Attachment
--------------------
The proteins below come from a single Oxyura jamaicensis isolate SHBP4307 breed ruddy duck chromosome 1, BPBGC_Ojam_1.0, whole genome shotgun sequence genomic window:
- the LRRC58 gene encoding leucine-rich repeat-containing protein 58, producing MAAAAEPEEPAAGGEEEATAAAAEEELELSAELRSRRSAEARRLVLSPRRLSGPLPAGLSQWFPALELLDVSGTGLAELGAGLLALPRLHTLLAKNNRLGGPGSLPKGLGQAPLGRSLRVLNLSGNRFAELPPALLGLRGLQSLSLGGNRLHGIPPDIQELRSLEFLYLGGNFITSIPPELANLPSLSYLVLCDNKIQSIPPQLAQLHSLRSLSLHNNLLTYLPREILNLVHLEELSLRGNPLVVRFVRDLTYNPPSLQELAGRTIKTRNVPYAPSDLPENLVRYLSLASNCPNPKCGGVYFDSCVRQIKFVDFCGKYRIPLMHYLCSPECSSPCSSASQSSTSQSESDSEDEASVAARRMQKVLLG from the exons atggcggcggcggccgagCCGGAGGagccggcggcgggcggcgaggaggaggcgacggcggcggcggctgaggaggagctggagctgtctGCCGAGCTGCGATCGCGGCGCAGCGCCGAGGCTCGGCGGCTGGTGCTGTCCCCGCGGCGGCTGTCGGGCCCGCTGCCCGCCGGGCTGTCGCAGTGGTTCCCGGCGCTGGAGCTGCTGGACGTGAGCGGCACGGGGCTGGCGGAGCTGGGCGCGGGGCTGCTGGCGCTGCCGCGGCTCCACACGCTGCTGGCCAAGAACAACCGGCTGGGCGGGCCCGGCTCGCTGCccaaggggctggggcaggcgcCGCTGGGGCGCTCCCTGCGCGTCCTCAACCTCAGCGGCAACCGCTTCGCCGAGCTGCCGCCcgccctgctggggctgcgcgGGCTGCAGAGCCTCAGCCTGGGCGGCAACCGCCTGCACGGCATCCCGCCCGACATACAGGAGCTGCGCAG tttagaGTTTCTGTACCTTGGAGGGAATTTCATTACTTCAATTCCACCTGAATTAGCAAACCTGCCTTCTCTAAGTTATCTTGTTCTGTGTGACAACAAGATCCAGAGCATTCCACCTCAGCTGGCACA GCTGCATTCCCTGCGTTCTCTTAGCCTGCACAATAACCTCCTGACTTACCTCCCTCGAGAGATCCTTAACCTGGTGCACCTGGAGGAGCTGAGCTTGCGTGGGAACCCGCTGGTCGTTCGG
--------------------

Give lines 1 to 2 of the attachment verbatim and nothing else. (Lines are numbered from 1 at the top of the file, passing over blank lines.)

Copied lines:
The proteins below come from a single Oxyura jamaicensis isolate SHBP4307 breed ruddy duck chromosome 1, BPBGC_Ojam_1.0, whole genome shotgun sequence genomic window:
- the LRRC58 gene encoding leucine-rich repeat-containing protein 58, producing MAAAAEPEEPAAGGEEEATAAAAEEELELSAELRSRRSAEARRLVLSPRRLSGPLPAGLSQWFPALELLDVSGTGLAELGAGLLALPRLHTLLAKNNRLGGPGSLPKGLGQAPLGRSLRVLNLSGNRFAELPPALLGLRGLQSLSLGGNRLHGIPPDIQELRSLEFLYLGGNFITSIPPELANLPSLSYLVLCDNKIQSIPPQLAQLHSLRSLSLHNNLLTYLPREILNLVHLEELSLRGNPLVVRFVRDLTYNPPSLQELAGRTIKTRNVPYAPSDLPENLVRYLSLASNCPNPKCGGVYFDSCVRQIKFVDFCGKYRIPLMHYLCSPECSSPCSSASQSSTSQSESDSEDEASVAARRMQKVLLG from the exons atggcggcggcggccgagCCGGAGGagccggcggcgggcggcgaggaggaggcgacggcggcggcggctgaggaggagctggagctgtctGCCGAGCTGCGATCGCGGCGCAGCGCCGAGGCTCGGCGGCTGGTGCTGTCCCCGCGGCGGCTGTCGGGCCCGCTGCCCGCCGGGCTGTCGCAGTGGTTCCCGGCGCTGGAGCTGCTGGACGTGAGCGGCACGGGGCTGGCGGAGCTGGGCGCGGGGCTGCTGGCGCTGCCGCGGCTCCACACGCTGCTGGCCAAGAACAACCGGCTGGGCGGGCCCGGCTCGCTGCccaaggggctggggcaggcgcCGCTGGGGCGCTCCCTGCGCGTCCTCAACCTCAGCGGCAACCGCTTCGCCGAGCTGCCGCCcgccctgctggggctgcgcgGGCTGCAGAGCCTCAGCCTGGGCGGCAACCGCCTGCACGGCATCCCGCCCGACATACAGGAGCTGCGCAG tttagaGTTTCTGTACCTTGGAGGGAATTTCATTACTTCAATTCCACCTGAATTAGCAAACCTGCCTTCTCTAAGTTATCTTGTTCTGTGTGACAACAAGATCCAGAGCATTCCACCTCAGCTGGCACA GCTGCATTCCCTGCGTTCTCTTAGCCTGCACAATAACCTCCTGACTTACCTCCCTCGAGAGATCCTTAACCTGGTGCACCTGGAGGAGCTGAGCTTGCGTGGGAACCCGCTGGTCGTTCGG